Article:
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Tesla lost $702 million last quarter after drop in Model 3 deliveries

Tesla lost $702 million in the first quarter of 2019, after posting back-to-back profits for the first time ever to finish out 2018, the company announced in an official filing Wednesday. CEO Elon Musk had predicted Tesla would slide back into the red on a February 28th call with the media. Telsa generated $4.5 billion in revenue for the quarter.

The company also announced that it doesn’t expect to turn a profit in the second quarter, either. Musk had previously guessed that Tesla would return to profitability for good starting this quarter. Tesla finished the quarter with $2.2 billion in cash on hand, a decrease of $1.5 billion from the end of 2018 — though $920 million of that was used to pay debt that came due in March. ($768 million of that cash is customer deposits.)

Tesla reiterated that it delivered 63,000 vehicles in the first quarter, which it originally announced at the beginning of the month, which is down from 90,000 in the fourth quarter of 2018. Tesla had previously attributed that decline to the challenge of shifting its focus to delivering the Model 3 in two new markets, Europe and China.

On a call with investors Wednesday afternoon, Musk discussed the difficulty of shipping three cars globally from one factory, which he said impacted the first quarter results. “This is the most difficult logistics problem I’ve ever seen, and I’ve seen some tough ones,” he said. Tesla said Wednesday expects to get back to between 90,000 and 100,000 deliveries in the second quarter of 2019.

The loss is a sign that Tesla is still adjusting after a monster year of growth in 2018. Tesla went from delivering 1,550 Model 3s in 2017 to about 140,000 of them in 2018. The company more than doubled its 2017 output despite suffering through self-inflicted “production hell” and “delivery logistics hell,” and it was rewarded with its first profitable quarters in two years (and only its third and fourth ever).

Ever since posting those profits, questions have loomed over Tesla about whether it has exhausted demand for the Model 3 (as well as the Model S and X) in North America. Some Wall Street analysts are especially skeptical, for a few reasons. Buyers of the company’s cars are no longer eligible for the full $7,500 federal tax credit, meaning Tesla’s cars started the year a little more expensive than they were at the end of 2018. (The company initially cut prices by $2,000 to help offset the tax credit dropping to $3,750, but it has since made many more changes to its pricing and availability across all models.)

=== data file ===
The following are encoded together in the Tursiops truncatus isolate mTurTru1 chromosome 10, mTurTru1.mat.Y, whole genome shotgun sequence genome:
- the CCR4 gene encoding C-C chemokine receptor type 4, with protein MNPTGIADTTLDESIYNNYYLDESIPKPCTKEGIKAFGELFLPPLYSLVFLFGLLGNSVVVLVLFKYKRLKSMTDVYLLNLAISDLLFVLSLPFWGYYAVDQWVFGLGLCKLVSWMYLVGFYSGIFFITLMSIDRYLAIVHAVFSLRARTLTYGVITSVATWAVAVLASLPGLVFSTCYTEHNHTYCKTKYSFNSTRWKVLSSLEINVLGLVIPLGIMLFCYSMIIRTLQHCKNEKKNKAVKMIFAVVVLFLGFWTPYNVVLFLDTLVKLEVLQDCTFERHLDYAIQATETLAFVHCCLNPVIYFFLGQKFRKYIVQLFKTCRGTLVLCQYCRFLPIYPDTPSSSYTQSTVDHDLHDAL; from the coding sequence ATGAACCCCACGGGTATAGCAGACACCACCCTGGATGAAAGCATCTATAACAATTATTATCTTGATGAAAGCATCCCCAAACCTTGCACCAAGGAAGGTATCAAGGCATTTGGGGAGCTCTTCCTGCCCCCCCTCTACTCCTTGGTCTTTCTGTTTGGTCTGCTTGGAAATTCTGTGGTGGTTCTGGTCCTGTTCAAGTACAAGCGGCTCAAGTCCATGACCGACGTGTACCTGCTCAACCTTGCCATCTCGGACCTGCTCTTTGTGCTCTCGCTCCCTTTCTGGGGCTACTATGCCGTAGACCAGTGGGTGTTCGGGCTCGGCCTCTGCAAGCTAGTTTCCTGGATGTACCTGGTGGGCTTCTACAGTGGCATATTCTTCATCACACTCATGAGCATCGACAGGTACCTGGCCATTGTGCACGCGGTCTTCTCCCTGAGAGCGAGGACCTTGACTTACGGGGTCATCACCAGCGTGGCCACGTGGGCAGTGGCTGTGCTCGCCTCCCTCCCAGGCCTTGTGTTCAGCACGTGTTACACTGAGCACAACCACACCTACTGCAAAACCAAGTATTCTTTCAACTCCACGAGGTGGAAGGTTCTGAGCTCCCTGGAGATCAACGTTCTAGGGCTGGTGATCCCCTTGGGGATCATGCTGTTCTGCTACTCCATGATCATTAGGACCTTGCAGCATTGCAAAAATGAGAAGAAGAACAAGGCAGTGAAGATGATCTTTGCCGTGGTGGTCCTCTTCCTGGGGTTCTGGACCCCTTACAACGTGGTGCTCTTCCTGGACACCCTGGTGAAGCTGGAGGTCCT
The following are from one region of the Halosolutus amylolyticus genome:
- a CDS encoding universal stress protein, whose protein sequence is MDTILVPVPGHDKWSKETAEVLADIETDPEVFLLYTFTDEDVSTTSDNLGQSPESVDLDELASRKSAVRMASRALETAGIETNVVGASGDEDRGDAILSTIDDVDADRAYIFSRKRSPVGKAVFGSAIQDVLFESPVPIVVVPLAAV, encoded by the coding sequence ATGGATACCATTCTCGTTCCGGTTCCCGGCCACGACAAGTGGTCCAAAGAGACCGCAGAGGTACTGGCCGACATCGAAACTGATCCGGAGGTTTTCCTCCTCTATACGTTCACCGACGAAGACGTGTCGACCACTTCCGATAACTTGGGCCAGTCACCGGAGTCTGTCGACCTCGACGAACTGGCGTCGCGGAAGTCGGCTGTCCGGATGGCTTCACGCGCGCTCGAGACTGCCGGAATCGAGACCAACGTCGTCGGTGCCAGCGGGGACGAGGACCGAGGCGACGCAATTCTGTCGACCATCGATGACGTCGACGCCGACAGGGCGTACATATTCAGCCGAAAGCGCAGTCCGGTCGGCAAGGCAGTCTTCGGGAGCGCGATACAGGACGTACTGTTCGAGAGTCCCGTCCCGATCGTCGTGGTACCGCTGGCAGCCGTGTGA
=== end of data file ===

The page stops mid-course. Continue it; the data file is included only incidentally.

Musk disputed this in January, saying that “demand for Model 3 is insanely high. The inhibitor is affordability.” To make inroads on the affordability side, Tesla finally announced on February 28th that it was making the long-promised $35,000 version of the Model 3 available for sale. Instead of achieving that price point through design, manufacturing, and engineering breakthroughs alone, as originally planned, the company announced it was cutting operating expenses by closing most of its stores, laying off workers, and shifting to an online-only sales model.

But Tesla later recapitulated and decided to only close some stores. It now focuses mostly on online sales, but it hasn’t stopped taking them in store or by phone altogether. In the meantime, the $35,000 version of the car announced in February never shipped. Instead, on April 12th, the company said it would take a slightly higher-spec Model 3, use software to limit its features and ultimate range, and sell that version of the car for $35,000. It has finally shipped, but it’s only available for purchase in store or by phone.

The release of Tesla’s quarterly earnings results comes in the midst of a wild month of news for the company. A recap:

It’s also not over yet. Musk and the SEC are due to submit an update to the judge in their case on Thursday. Earlier this month, that judge asked them to “take a breath” and “come back with [their] reasonableness pants on” in hopes of the two sides reaching an agreement.

Developing…


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